Now, I found that if I let this mixture cool even just a little, it will start to crystallize. So I try to work quickly and do the next step right away.

3) Pour the hot nut butter mixture over cereal mixture, stirring as well as you can until coated (use a wooden spoon at first, then get your hands in it after it cools enough. It will be sticky, but it's not too bad. Just wash your hands when you're done).

Once it's thoroughly mixed (doesn't have to be perfect) it's time to make the bars.

Oil a square pan (20cm x 20cm approx) lightly with peanut or other flavorless oil (not olive) so the bars won't stick.

Turn out the mixture into the pan and press it down.  I use the bottom of a drinking glass to get a smooth surface that I can get some pressure on.  The harder you press, the denser the bars will be but the better they'll stay together. It's your call.

Put the pan in the refrigerator for a while to help the bars set, then cut out the 8 bars.

Wrap them each in plastic wrap or put them in small plastic bags in the fridge.

According to Calorie Count, these come out as follows assuming rice syrup is similar to date syrup:

These are higher in fat than clif bars, and I think you could cut back the peanut butter and replace it with more date syrup if you like. If you did this:

1.25 c puffed rice
1c quick oats
1/4 c raisins
1/4 c almonds
1/2 c rice syrup
1/4 c natural peanut butter

You'd land with the following, which looks a bit better to me, though I haven't tried making them this way:

Let me know if you try to make these, and if you have success with alternative additions. 

The nutrition info comes from here: http://caloriecount.about.com/

Monday, March 08, 2010

A new way to fight corruption in India: Use the BPO model and make fighting it profitable.

Have a listen to Shaffi Mather's idea. He takes quite a while to get to the point, but at the end, you do figure out what he's up to. He's done some 40+ cases where he takes a small fee to fight on behalf of the victim. What a great idea to let a for-profit organization work on behalf of the victims.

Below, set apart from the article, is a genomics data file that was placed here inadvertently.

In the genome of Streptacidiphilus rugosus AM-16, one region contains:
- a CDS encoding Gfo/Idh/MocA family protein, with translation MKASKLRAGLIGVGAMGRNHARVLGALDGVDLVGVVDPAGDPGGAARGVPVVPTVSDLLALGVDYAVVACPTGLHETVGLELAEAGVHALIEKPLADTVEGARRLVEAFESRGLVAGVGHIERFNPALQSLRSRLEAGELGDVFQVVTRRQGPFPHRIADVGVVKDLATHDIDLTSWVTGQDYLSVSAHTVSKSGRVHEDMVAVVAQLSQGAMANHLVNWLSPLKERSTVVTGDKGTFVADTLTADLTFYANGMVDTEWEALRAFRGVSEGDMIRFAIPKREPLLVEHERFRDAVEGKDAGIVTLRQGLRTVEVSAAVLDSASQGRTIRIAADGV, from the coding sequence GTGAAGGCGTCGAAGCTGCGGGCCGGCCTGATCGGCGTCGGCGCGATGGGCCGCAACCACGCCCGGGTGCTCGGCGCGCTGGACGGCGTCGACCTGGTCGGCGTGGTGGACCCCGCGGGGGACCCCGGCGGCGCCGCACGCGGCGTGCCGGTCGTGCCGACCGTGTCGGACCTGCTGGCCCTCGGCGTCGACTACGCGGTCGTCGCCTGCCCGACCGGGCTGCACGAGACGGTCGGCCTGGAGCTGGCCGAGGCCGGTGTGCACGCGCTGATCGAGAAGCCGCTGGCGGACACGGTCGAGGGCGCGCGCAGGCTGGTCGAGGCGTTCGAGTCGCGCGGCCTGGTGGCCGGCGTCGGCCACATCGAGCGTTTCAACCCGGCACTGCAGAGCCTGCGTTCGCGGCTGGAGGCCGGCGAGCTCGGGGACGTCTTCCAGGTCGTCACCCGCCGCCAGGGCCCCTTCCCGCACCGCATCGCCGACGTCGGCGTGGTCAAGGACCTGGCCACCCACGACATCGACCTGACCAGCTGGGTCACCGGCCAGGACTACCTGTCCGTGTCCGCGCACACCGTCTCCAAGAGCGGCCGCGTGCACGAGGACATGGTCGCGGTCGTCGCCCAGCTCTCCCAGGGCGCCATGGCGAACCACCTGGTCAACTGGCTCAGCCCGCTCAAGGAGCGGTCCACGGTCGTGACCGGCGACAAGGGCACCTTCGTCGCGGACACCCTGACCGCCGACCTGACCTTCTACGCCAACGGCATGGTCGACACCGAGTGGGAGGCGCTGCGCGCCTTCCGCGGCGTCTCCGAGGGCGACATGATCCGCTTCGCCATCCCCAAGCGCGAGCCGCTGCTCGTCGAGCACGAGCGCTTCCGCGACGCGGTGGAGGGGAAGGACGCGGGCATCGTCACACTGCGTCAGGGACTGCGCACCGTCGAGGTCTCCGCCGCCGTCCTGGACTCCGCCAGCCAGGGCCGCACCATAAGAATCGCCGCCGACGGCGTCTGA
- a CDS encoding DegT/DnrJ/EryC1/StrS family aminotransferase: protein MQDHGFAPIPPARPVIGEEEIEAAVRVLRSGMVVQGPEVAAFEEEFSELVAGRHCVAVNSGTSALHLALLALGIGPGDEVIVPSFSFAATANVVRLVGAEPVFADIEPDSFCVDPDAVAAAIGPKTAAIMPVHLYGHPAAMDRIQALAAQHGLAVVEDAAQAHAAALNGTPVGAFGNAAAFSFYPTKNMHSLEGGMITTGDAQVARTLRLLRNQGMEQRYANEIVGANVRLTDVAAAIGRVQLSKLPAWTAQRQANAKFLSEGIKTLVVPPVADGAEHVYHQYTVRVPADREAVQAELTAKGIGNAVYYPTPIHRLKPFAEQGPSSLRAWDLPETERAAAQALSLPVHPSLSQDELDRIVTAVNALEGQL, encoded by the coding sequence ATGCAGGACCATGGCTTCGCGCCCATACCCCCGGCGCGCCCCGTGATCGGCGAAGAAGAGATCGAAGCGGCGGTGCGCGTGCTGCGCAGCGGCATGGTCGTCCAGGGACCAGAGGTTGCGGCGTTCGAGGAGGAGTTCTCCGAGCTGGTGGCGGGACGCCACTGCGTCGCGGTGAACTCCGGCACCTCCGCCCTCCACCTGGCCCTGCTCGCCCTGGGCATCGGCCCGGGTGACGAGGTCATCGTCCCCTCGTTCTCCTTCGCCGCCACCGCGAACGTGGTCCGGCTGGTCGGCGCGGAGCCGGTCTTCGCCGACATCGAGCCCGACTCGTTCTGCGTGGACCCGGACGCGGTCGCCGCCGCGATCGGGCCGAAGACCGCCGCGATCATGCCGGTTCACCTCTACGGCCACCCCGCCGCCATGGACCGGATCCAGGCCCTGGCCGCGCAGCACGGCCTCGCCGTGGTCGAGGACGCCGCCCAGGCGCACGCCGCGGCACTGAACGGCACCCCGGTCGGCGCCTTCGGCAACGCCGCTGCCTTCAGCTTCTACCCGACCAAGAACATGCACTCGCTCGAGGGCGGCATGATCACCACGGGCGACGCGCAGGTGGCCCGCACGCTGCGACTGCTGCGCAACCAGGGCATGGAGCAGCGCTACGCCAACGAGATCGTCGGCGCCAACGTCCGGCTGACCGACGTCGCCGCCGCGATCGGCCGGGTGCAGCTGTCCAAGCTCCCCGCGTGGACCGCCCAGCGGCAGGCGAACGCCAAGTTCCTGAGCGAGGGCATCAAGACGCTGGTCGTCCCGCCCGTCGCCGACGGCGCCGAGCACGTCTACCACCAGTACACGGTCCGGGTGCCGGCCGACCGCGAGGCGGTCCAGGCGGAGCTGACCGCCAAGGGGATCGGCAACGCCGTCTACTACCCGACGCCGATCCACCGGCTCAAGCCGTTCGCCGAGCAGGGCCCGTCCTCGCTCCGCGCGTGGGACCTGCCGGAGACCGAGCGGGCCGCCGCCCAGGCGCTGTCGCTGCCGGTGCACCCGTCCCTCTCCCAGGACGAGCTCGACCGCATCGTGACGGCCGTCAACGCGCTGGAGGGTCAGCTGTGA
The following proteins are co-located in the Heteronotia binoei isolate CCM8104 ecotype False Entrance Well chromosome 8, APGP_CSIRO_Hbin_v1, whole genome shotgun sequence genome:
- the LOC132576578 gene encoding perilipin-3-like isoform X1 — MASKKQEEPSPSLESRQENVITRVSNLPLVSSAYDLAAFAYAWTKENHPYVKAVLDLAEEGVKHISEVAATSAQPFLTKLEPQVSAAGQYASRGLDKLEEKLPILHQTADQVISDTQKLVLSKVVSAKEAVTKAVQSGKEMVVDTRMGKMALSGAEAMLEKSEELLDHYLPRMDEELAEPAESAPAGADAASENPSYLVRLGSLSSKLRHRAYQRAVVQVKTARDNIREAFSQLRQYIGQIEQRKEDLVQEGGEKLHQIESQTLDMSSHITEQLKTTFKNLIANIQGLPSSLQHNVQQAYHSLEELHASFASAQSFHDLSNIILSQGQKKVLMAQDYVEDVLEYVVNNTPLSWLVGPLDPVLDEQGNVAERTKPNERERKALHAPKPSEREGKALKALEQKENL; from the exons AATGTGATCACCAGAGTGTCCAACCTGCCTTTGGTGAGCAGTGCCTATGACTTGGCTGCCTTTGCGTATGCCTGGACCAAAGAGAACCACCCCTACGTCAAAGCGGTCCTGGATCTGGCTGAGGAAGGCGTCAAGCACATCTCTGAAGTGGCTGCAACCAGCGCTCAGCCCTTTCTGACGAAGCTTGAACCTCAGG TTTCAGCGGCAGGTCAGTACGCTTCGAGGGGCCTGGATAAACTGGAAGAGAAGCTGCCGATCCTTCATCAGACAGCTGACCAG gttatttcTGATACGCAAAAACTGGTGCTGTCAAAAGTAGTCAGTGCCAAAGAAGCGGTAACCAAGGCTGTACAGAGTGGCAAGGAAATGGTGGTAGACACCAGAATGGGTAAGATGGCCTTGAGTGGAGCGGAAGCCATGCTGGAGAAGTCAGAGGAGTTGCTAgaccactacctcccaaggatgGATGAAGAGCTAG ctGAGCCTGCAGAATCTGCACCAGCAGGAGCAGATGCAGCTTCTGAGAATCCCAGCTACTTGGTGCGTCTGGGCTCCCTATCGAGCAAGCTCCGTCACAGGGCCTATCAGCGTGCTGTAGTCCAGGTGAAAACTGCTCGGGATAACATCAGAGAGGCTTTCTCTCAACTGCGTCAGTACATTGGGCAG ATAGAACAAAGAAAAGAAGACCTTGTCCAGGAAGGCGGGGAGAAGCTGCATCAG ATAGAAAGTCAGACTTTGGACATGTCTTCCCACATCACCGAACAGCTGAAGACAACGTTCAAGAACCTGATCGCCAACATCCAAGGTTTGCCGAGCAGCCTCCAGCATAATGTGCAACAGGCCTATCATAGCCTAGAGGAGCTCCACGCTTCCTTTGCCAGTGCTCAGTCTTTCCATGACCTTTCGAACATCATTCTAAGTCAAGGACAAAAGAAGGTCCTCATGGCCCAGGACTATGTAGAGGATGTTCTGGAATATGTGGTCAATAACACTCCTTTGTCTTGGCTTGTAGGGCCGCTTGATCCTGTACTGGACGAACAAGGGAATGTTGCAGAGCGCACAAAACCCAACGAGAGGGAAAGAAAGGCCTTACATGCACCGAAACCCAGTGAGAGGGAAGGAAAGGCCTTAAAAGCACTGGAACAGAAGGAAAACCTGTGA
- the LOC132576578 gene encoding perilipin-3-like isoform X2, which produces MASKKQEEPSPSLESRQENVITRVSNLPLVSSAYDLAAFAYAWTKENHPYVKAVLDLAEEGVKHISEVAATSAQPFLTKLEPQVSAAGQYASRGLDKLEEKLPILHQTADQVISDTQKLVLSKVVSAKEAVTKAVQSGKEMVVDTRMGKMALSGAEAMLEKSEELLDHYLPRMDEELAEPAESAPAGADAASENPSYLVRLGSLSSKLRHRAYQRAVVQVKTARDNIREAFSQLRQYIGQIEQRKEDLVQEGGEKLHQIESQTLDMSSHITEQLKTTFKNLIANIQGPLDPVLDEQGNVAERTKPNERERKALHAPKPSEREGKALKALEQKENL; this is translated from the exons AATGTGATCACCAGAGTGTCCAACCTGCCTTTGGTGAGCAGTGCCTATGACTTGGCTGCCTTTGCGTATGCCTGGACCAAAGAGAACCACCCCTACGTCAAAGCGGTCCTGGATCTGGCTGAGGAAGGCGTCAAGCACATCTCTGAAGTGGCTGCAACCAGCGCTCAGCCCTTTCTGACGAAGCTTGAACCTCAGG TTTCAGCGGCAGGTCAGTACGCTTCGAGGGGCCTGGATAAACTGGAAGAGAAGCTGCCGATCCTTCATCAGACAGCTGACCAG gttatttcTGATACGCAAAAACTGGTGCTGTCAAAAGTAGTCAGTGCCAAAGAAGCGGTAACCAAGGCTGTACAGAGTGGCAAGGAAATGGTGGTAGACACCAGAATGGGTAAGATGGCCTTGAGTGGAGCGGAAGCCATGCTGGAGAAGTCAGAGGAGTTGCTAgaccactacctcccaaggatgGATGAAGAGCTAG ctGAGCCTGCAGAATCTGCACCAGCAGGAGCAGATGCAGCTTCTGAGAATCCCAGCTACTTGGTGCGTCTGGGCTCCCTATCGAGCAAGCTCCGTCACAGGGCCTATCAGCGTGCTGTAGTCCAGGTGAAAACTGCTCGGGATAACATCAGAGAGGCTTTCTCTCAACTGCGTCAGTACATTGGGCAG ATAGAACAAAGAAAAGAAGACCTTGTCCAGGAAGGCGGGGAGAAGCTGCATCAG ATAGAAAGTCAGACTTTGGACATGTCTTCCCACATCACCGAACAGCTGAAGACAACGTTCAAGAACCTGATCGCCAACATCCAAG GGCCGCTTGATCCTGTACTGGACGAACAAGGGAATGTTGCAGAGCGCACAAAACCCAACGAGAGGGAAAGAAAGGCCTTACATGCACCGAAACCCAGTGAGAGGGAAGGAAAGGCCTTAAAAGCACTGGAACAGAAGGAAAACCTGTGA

Let's hope he (and others!) can make this happen.

Apple India repairs: more nightmare

As mentioned earlier, the Apple "authorized" repair places in Bangalore all told me it would take a minimum of two days to get a logic board.  So I left it with the original place that I had taken it.

I dropped it off on Monday, was told on Tuesday that it would need a logic board.  Then on Friday they called and said it was ready, and that they'd delayed for an extra day "to make sure that the logic board was the problem".  I think this means they swapped out my logic board for another one and verified that it would work. (Another 24 hours to do that? Wouldn't that have been part of the original investigation?)

So, I finally picked it up on Friday, and asked for my old logic board. If I'm going to pay 32000 rupees for a logic board, I want the old one back.  They can be refurbished for about $350US at multiple places online, and I figured I might take advantage of that option to have a spare for the future.  That's when I was told that 32000 rupees ($725 US) is the price for a "trade-in" logic board and I would have to leave my old one there.